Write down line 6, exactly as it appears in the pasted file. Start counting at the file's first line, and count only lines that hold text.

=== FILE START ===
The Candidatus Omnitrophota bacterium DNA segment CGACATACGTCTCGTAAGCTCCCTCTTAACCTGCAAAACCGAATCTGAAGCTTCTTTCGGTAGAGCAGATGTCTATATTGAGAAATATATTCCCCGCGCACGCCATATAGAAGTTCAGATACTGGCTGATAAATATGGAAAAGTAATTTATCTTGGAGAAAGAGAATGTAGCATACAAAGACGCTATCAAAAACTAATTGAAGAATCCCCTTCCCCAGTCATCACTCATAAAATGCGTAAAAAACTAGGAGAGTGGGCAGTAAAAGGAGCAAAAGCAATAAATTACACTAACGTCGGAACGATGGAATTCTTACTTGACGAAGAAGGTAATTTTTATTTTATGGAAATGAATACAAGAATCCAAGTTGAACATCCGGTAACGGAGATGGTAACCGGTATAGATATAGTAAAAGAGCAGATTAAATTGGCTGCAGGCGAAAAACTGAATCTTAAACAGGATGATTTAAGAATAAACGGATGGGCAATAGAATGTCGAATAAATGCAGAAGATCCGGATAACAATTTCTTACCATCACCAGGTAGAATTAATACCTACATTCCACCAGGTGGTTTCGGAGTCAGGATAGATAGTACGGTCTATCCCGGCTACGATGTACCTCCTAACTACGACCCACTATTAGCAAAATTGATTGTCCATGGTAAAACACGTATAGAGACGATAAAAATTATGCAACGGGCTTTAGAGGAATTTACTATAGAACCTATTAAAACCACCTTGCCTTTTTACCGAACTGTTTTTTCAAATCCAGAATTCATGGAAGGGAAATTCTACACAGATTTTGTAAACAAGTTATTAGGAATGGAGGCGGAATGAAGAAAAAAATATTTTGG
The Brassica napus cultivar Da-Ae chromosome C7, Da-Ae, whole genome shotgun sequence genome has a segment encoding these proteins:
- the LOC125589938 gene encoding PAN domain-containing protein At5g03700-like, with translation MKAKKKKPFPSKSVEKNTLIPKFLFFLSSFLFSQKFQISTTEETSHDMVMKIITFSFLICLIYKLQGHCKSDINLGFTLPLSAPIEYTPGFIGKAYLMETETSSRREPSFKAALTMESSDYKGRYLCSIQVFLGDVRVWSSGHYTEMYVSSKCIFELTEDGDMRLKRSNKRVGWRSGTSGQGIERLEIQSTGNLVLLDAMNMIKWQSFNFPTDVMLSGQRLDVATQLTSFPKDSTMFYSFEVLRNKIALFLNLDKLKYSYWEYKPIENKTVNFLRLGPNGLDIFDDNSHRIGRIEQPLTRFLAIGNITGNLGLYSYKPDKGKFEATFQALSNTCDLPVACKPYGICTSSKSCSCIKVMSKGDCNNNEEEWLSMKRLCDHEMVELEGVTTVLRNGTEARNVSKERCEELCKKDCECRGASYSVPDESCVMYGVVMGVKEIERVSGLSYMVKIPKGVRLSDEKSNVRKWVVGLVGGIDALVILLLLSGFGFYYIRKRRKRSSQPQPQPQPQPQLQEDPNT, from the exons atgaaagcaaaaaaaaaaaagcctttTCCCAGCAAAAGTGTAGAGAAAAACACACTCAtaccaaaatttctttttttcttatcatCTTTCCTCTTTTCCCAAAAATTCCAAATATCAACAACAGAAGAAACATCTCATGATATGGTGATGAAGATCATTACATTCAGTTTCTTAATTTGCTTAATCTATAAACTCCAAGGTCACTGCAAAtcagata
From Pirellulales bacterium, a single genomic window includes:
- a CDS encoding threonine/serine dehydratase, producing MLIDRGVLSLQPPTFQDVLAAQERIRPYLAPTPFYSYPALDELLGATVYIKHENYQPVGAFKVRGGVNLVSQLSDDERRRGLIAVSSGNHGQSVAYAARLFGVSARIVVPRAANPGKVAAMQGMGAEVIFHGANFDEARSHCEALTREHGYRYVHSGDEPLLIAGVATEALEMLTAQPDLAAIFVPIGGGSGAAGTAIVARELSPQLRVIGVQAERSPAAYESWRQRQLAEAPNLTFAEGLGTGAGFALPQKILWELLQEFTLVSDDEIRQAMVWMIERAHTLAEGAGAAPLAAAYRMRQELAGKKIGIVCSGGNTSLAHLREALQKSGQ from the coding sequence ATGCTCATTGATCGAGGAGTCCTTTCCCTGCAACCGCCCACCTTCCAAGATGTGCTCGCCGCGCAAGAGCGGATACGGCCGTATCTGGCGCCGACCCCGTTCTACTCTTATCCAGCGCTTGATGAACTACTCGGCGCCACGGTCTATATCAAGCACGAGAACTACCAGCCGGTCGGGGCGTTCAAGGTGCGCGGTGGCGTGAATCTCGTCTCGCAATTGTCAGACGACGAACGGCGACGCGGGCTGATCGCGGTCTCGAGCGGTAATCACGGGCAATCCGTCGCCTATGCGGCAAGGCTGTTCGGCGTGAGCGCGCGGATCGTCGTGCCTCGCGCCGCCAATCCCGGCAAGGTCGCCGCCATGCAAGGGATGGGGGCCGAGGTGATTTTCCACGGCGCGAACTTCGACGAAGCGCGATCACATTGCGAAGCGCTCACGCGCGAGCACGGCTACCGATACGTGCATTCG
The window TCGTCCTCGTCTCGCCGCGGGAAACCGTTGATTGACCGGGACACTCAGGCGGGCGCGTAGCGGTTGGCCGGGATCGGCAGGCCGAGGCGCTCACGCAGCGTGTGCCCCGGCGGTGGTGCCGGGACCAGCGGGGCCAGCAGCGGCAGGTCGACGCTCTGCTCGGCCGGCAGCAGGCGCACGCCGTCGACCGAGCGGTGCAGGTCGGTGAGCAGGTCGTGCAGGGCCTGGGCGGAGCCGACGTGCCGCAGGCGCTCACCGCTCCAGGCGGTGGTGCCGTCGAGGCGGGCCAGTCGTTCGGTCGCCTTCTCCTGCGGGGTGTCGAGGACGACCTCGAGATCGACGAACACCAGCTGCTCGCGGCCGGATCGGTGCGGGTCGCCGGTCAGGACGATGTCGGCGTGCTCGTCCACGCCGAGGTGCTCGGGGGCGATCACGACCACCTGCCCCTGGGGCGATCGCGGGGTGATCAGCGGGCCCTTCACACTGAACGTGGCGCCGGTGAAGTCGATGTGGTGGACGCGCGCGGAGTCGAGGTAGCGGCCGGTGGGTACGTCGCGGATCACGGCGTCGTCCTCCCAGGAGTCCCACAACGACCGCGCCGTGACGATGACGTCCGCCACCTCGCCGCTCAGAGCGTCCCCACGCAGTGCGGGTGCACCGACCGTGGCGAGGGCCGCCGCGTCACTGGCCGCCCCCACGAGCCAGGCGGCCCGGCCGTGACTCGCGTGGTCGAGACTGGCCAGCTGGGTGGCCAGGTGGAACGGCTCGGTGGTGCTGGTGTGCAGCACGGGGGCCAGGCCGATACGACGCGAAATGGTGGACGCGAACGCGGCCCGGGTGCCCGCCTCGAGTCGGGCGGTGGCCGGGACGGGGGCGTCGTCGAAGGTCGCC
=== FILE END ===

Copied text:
The window TCGTCCTCGTCTCGCCGCGGGAAACCGTTGATTGACCGGGACACTCAGGCGGGCGCGTAGCGGTTGGCCGGGATCGGCAGGCCGAGGCGCTCACGCAGCGTGTGCCCCGGCGGTGGTGCCGGGACCAGCGGGGCCAGCAGCGGCAGGTCGACGCTCTGCTCGGCCGGCAGCAGGCGCACGCCGTCGACCGAGCGGTGCAGGTCGGTGAGCAGGTCGTGCAGGGCCTGGGCGGAGCCGACGTGCCGCAGGCGCTCACCGCTCCAGGCGGTGGTGCCGTCGAGGCGGGCCAGTCGTTCGGTCGCCTTCTCCTGCGGGGTGTCGAGGACGACCTCGAGATCGACGAACACCAGCTGCTCGCGGCCGGATCGGTGCGGGTCGCCGGTCAGGACGATGTCGGCGTGCTCGTCCACGCCGAGGTGCTCGGGGGCGATCACGACCACCTGCCCCTGGGGCGATCGCGGGGTGATCAGCGGGCCCTTCACACTGAACGTGGCGCCGGTGAAGTCGATGTGGTGGACGCGCGCGGAGTCGAGGTAGCGGCCGGTGGGTACGTCGCGGATCACGGCGTCGTCCTCCCAGGAGTCCCACAACGACCGCGCCGTGACGATGACGTCCGCCACCTCGCCGCTCAGAGCGTCCCCACGCAGTGCGGGTGCACCGACCGTGGCGAGGGCCGCCGCGTCACTGGCCGCCCCCACGAGCCAGGCGGCCCGGCCGTGACTCGCGTGGTCGAGACTGGCCAGCTGGGTGGCCAGGTGGAACGGCTCGGTGGTGCTGGTGTGCAGCACGGGGGCCAGGCCGATACGACGCGAAATGGTGGACGCGAACGCGGCCCGGGTGCCCGCCTCGAGTCGGGCGGTGGCCGGGACGGGGGCGTCGTCGAAGGTCGCC